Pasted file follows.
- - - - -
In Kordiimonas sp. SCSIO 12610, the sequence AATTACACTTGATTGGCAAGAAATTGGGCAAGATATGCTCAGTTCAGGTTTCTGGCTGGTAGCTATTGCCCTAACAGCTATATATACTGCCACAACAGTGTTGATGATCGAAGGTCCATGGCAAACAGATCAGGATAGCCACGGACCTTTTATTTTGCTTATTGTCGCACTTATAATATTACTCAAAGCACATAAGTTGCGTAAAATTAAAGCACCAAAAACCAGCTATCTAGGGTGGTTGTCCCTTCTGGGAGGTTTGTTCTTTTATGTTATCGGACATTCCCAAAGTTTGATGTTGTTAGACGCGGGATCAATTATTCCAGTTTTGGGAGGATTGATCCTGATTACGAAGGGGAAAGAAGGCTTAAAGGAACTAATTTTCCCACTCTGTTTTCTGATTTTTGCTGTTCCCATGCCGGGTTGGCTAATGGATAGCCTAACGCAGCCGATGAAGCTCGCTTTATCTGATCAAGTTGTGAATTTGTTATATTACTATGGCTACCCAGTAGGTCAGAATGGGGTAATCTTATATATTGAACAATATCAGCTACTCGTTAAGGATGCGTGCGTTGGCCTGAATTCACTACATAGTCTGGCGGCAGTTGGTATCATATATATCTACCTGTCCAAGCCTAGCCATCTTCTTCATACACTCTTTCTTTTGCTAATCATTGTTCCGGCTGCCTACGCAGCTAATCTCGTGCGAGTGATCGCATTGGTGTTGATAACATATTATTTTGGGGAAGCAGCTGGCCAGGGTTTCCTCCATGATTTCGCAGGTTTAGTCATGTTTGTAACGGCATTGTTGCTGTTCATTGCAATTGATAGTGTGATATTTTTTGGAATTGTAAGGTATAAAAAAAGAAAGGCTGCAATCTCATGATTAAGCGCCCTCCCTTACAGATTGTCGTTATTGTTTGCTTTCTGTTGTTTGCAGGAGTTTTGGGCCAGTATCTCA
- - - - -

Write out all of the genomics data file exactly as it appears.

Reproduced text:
In Kordiimonas sp. SCSIO 12610, the sequence AATTACACTTGATTGGCAAGAAATTGGGCAAGATATGCTCAGTTCAGGTTTCTGGCTGGTAGCTATTGCCCTAACAGCTATATATACTGCCACAACAGTGTTGATGATCGAAGGTCCATGGCAAACAGATCAGGATAGCCACGGACCTTTTATTTTGCTTATTGTCGCACTTATAATATTACTCAAAGCACATAAGTTGCGTAAAATTAAAGCACCAAAAACCAGCTATCTAGGGTGGTTGTCCCTTCTGGGAGGTTTGTTCTTTTATGTTATCGGACATTCCCAAAGTTTGATGTTGTTAGACGCGGGATCAATTATTCCAGTTTTGGGAGGATTGATCCTGATTACGAAGGGGAAAGAAGGCTTAAAGGAACTAATTTTCCCACTCTGTTTTCTGATTTTTGCTGTTCCCATGCCGGGTTGGCTAATGGATAGCCTAACGCAGCCGATGAAGCTCGCTTTATCTGATCAAGTTGTGAATTTGTTATATTACTATGGCTACCCAGTAGGTCAGAATGGGGTAATCTTATATATTGAACAATATCAGCTACTCGTTAAGGATGCGTGCGTTGGCCTGAATTCACTACATAGTCTGGCGGCAGTTGGTATCATATATATCTACCTGTCCAAGCCTAGCCATCTTCTTCATACACTCTTTCTTTTGCTAATCATTGTTCCGGCTGCCTACGCAGCTAATCTCGTGCGAGTGATCGCATTGGTGTTGATAACATATTATTTTGGGGAAGCAGCTGGCCAGGGTTTCCTCCATGATTTCGCAGGTTTAGTCATGTTTGTAACGGCATTGTTGCTGTTCATTGCAATTGATAGTGTGATATTTTTTGGAATTGTAAGGTATAAAAAAAGAAAGGCTGCAATCTCATGATTAAGCGCCCTCCCTTACAGATTGTCGTTATTGTTTGCTTTCTGTTGTTTGCAGGAGTTTTGGGCCAGTATCTCA